Peggy’s Now Partying In Heaven

Susan Page
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Wednesday - November 26, 2008
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Peggy Chun’s MidWeek cover from July 2002

Artist Peggy Chun is my hero and will be for the rest of my days. Though she headed off to heaven last Wednesday, she’ll be here in spirit in my life - and in the lives of anyone who had the rare good fortune to know her - forever.

Peggy loved a party more than anyone I ever knew. But not just any party, a costume party. And it didn’t matter that your party didn’t call for a costume, she’d still show up in some kind of funny ears, antlers, bee feelers, Mexican sombrero or penguin hat. Her parties required costumes. Her famous annual After New Year’s party was for women only. Men could come, but only if dressed like a woman. More than a few always showed up.

Flat on her back with only eye movement to communicate, Peggy could orchestrate a shindig - with the physical help of her Peg’s Legs, led by daughter-inlaw Kimi Chun - like the Ringling Brothers.


 

Peggy loved to plan parties, too, so it was no surprise that she planned her last. It was spread out over several days, including a heavily attended “Early Thanksgiving” party Sunday, Nov. 16. On Monday, it was early Christmas, her favorite holiday. Everyone coming to visit Peggy for the last time (in this life at least) was asked to dress holiday festive. My husband, Jerry Coffee, and I visited on Tuesday. Just inside the door, one of Peggy’s many die-hard friends put a tinsel lei around my neck and offered me reindeer antlers to wear.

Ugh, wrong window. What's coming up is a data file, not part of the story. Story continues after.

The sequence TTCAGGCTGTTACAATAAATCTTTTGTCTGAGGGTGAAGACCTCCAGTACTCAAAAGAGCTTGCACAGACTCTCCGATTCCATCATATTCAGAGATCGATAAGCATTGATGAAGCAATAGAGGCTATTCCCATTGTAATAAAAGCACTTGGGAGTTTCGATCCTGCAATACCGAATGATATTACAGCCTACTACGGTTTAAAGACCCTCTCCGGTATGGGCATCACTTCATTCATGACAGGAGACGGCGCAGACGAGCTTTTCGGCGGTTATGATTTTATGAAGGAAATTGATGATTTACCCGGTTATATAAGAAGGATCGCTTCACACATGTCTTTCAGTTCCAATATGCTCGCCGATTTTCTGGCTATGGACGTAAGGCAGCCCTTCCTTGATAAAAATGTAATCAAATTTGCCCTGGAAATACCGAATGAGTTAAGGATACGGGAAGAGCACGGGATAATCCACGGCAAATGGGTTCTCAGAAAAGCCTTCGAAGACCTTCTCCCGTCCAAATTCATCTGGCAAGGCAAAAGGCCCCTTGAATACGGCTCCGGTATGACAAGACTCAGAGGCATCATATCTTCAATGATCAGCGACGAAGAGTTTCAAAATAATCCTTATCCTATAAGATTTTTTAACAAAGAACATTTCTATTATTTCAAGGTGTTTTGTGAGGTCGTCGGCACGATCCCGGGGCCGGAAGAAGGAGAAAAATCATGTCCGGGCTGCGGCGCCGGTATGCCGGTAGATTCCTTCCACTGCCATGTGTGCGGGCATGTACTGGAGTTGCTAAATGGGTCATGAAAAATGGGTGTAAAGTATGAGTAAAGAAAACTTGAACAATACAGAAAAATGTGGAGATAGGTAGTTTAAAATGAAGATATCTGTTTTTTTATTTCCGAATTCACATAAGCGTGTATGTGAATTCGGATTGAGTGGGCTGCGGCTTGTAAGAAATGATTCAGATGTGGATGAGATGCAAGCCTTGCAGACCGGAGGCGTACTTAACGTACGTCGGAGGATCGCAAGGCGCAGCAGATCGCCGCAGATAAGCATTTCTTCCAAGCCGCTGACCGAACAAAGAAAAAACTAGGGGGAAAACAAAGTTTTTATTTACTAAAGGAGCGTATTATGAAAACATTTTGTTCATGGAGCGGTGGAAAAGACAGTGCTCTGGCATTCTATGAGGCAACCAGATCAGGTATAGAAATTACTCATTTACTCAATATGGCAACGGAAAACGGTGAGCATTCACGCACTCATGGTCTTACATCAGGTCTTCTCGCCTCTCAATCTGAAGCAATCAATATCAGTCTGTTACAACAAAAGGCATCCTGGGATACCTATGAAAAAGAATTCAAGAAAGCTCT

I had decided instead to wear my Miss Texas crown because Peggy had never seen me in it. Hardly anyone has since 1967. When Peggy saw me from her bed, I know there was a chuckle behind her perfectly still face. Lou Gehrig’s disease (amyotrophic lateral sclerosis) long ago stole her impish smile, but not her powerful sense of humor revving inside her like a Formula One racer at the start line.

Many of her award-winning watercolors are loaded with humor. Only Peggy could paint Holstein cows funny. But painting titles like Udder Nonsense, Egrets Only and a Day Off from the Dairy give you the idea. Also,

whimsical penguins, puffer fish, prairie dogs, cats, horses and all varieties of sea creatures were her artistic muses - her “party animals” - living it up in one dimension. Peggy was a serious artist with serious talent who believed life should be a blast, both on canvas and in business.

And who could complain to Peggy Chun, whose past five years have been a slow but sure loss of any control over her own body, that life was just too hard to be cheerful?

When I had my private meeting with Peggy to say

“Aloha till we meet again,” I wanted her to know a few things: One, that she was my hero. Two, that I loved her. Three, that I wish I could be a fly on the heavenly wall (will heaven have walls?) when she reunites with her mother and twin sister, both succumbing to ALS years ago - what a party! Four, that finally she wouldn’t be canceling out my vote anymore - she being a proud “Yellow Dog” Democrat. (I know she laughed at that one.) And five, that she has been the living example of what God says in scripture for us to do: “Make a joyful noise.”


Peggy Chun taught me everything that is important to know: We have such a short time here. Why live it without a party every day, even if it’s just inside our own head?

Today, I picture Peggy immersed in color more intense than she could ever find in her beloved watercolors and surrounded by glorious music, family and friends - even some Holsteins - and they’re all in costume.

RSVP: I will see you, my friend. Save me a good costume. Please, not the devil one.

(You can learn more about the extraordinary Peggy Chun at http://www.peggychun.com.)

 

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